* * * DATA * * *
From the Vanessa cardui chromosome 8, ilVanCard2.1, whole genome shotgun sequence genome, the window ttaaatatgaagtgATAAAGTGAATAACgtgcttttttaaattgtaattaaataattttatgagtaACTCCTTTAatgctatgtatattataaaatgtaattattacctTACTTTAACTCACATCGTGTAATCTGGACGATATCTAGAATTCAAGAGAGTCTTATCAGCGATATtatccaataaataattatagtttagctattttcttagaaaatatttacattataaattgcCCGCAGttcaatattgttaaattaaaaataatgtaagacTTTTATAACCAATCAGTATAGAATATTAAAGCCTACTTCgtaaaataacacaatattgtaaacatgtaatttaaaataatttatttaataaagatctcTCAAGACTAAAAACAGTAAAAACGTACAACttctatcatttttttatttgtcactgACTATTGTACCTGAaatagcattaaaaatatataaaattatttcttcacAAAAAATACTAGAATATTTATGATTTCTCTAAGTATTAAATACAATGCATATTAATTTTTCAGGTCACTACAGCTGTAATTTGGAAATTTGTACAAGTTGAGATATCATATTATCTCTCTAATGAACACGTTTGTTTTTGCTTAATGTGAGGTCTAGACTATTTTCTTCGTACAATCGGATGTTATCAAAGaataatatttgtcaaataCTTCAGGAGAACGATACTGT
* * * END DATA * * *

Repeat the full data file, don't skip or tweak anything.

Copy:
From the Vanessa cardui chromosome 8, ilVanCard2.1, whole genome shotgun sequence genome, the window ttaaatatgaagtgATAAAGTGAATAACgtgcttttttaaattgtaattaaataattttatgagtaACTCCTTTAatgctatgtatattataaaatgtaattattacctTACTTTAACTCACATCGTGTAATCTGGACGATATCTAGAATTCAAGAGAGTCTTATCAGCGATATtatccaataaataattatagtttagctattttcttagaaaatatttacattataaattgcCCGCAGttcaatattgttaaattaaaaataatgtaagacTTTTATAACCAATCAGTATAGAATATTAAAGCCTACTTCgtaaaataacacaatattgtaaacatgtaatttaaaataatttatttaataaagatctcTCAAGACTAAAAACAGTAAAAACGTACAACttctatcatttttttatttgtcactgACTATTGTACCTGAaatagcattaaaaatatataaaattatttcttcacAAAAAATACTAGAATATTTATGATTTCTCTAAGTATTAAATACAATGCATATTAATTTTTCAGGTCACTACAGCTGTAATTTGGAAATTTGTACAAGTTGAGATATCATATTATCTCTCTAATGAACACGTTTGTTTTTGCTTAATGTGAGGTCTAGACTATTTTCTTCGTACAATCGGATGTTATCAAAGaataatatttgtcaaataCTTCAGGAGAACGATACTGT